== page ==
Trust your instincts. You are the author and the creator of your work. If someone gives you a suggestion, run it through the recommendation wringer.

With all this being said, remember the "F" word when it comes to working with "your" agent. Be Flexible! If they love your work enough to represent you, then trust the relationship that they will give you guidance on preparing you for publication.

Happy writing! And remmember, today is your day to shine.

~ Karlene 


  1. I have a great friend who critiqued a manuscript of mine. I agreed with almost everything she said and that makes the changes easy. I think I'm lucky that way.

  2. Karlene Congratulations! I am SO happy for you. What you posted is so true. With my first novel and changed it with every crit and comment. NOT any more. I am doing as you say and taking the time to mull over what they said and go from there.

    I just remembered you were to do a guest spot at my blog today. I guess we all got busy and I am doing the A-Z challenge which I really gave myself a challenge and decided to do flash fiction with a twist. Man... I did some terrific writing though, so it's practice.

    Let's see if you, Linda, and Heather can come up with another date to let me feature your blog. I adore all of you and I want the whole blogosphere to know you. I wish I had that kind of audience, but I'm trying.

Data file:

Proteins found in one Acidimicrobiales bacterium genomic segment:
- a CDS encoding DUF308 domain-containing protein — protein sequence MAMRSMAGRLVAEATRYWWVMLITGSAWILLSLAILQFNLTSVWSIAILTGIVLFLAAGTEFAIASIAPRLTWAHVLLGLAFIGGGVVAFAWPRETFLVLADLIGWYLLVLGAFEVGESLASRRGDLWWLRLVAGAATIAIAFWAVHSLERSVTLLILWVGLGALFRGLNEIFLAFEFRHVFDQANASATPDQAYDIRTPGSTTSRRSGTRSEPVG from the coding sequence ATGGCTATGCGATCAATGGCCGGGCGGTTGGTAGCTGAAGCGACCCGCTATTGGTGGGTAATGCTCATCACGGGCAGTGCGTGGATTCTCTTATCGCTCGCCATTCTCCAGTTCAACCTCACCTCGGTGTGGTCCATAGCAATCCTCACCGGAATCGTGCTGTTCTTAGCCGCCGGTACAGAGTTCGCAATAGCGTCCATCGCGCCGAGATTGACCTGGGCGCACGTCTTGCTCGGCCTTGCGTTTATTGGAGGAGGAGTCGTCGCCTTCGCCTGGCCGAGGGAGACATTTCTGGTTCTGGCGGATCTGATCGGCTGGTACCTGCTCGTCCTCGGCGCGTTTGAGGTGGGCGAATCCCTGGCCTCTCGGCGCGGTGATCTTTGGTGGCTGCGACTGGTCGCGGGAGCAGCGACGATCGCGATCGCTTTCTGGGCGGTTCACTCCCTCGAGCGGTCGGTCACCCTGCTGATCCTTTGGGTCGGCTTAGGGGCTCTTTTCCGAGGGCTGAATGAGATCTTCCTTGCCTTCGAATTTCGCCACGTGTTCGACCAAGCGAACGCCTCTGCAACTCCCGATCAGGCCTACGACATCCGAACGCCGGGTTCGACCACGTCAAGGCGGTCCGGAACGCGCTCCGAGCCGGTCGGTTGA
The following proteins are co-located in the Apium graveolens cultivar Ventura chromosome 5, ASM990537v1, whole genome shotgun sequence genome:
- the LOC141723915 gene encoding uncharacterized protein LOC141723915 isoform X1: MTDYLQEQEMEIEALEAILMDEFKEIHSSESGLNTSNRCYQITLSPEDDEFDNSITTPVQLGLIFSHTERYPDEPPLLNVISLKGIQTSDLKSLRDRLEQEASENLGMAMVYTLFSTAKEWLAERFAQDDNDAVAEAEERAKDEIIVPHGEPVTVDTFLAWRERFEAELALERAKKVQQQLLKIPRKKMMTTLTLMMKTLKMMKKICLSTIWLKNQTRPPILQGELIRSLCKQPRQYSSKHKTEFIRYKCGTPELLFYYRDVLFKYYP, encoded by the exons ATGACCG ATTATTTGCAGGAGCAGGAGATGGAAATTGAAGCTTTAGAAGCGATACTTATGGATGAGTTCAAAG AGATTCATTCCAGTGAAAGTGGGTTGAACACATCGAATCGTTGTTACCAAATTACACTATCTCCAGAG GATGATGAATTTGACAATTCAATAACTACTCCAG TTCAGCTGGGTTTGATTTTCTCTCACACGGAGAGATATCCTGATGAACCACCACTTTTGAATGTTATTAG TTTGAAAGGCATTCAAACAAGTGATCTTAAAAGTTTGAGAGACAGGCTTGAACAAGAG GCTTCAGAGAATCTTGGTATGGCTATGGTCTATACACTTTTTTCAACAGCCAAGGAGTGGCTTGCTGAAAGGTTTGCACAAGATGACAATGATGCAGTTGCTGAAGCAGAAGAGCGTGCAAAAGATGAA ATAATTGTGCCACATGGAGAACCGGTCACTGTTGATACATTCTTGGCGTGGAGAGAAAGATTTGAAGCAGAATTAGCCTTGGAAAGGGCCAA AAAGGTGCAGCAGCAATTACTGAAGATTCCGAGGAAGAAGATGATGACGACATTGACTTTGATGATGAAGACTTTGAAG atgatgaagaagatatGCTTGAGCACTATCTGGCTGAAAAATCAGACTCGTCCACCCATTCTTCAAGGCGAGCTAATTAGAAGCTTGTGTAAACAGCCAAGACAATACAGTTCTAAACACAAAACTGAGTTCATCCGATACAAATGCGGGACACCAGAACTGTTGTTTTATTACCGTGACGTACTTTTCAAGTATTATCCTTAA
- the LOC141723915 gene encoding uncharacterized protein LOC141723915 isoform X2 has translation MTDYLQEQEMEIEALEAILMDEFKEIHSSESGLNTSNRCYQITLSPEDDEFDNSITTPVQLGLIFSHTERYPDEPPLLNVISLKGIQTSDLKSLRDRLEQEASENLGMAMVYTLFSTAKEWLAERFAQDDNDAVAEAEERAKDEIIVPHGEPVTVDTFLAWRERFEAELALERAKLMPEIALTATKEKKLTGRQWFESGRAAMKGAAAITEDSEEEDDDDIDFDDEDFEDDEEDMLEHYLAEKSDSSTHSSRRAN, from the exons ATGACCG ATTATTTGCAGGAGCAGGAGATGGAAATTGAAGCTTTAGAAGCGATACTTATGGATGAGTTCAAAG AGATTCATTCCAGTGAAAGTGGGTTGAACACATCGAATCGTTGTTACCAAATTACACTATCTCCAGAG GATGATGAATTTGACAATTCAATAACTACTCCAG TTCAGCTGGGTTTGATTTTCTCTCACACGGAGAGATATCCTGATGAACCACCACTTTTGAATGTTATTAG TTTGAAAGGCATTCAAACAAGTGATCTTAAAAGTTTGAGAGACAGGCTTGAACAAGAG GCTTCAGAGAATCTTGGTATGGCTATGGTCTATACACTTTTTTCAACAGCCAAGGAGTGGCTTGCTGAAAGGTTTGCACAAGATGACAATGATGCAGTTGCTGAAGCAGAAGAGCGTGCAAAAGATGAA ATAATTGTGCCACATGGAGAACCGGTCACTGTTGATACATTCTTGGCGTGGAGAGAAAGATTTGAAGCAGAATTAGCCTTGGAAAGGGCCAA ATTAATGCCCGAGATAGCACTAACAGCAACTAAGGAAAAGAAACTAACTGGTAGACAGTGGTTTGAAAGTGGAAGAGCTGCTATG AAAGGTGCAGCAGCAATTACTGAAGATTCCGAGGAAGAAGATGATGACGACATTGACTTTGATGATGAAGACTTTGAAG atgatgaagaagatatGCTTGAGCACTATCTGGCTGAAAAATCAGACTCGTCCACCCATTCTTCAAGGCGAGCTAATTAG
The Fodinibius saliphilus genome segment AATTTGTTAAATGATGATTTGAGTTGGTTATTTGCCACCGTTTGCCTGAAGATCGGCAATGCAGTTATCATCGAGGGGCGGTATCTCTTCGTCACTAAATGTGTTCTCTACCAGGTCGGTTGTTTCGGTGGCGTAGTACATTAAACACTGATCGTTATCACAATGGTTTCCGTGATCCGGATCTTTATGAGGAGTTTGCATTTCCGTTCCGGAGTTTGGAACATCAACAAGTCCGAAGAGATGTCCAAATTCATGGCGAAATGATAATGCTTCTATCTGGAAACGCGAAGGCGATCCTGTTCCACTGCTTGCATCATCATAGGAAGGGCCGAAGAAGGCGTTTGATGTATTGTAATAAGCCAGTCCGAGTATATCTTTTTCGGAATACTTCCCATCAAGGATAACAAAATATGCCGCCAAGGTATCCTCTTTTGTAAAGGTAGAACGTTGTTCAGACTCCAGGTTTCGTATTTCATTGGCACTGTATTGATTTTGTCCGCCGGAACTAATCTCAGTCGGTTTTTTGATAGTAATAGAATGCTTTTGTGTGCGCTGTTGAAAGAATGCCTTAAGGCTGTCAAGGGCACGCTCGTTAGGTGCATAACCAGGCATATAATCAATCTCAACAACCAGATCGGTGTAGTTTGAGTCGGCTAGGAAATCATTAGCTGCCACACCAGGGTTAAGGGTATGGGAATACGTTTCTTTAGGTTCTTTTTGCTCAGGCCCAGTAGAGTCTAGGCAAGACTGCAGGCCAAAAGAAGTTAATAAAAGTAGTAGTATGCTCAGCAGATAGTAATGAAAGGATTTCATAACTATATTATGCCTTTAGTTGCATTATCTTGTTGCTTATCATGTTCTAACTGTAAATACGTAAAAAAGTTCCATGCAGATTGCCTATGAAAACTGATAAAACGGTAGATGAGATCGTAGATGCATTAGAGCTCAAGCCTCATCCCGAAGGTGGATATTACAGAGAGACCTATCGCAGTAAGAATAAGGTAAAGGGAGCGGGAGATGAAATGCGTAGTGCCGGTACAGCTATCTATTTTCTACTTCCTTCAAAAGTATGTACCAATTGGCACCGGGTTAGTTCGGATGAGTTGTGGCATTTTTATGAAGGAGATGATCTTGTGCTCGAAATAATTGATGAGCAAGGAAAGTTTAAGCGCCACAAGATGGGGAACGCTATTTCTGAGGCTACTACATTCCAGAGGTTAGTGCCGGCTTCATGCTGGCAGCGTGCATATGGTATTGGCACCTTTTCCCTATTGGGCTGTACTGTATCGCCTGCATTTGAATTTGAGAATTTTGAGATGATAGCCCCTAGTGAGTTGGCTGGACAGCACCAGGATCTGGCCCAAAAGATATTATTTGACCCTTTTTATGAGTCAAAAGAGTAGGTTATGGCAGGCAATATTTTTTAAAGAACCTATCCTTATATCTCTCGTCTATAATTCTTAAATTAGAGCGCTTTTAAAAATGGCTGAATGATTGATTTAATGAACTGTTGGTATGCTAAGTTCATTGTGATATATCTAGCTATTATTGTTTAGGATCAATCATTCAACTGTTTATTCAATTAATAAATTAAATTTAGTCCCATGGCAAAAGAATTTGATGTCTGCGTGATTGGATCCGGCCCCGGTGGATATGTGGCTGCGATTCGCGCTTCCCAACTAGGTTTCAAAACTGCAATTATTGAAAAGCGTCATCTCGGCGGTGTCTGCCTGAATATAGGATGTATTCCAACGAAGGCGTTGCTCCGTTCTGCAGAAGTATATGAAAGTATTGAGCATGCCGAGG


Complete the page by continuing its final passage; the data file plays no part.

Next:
Have a great weekend.


  3. Karlene, this is wonderful! I love your recommendation wringer. And it is so exciting that your perfect match agent wants to read the revised manuscript. You know she thinks highly of you when that's the case. All fingers crossed!

    Michael, Heather will be here this afternoon and she, Karlene and I will be together for the first time in months. Yay!! Serious workshopping coming up. We will figure out the interview time for your blog with you. Thank you so much for your support!

  4. You put it all into perfect perspective Karlene! As you know I've had a lot of conflicting advice in the past and this rings very true for me. You're absolutely right, the advice we choose to apply must ring true for our vision.

  5. I've seen people who change everything people tell them to immediately without thought for the process (no, I don't mean Michael - he's recovering. :). I will occasionally rewrite a sentence if someone I'm critiquing needs help writing more actively, etc., but I really hope I don't try to change their voice. It's what writing's about (and something I struggle with sometimes myself).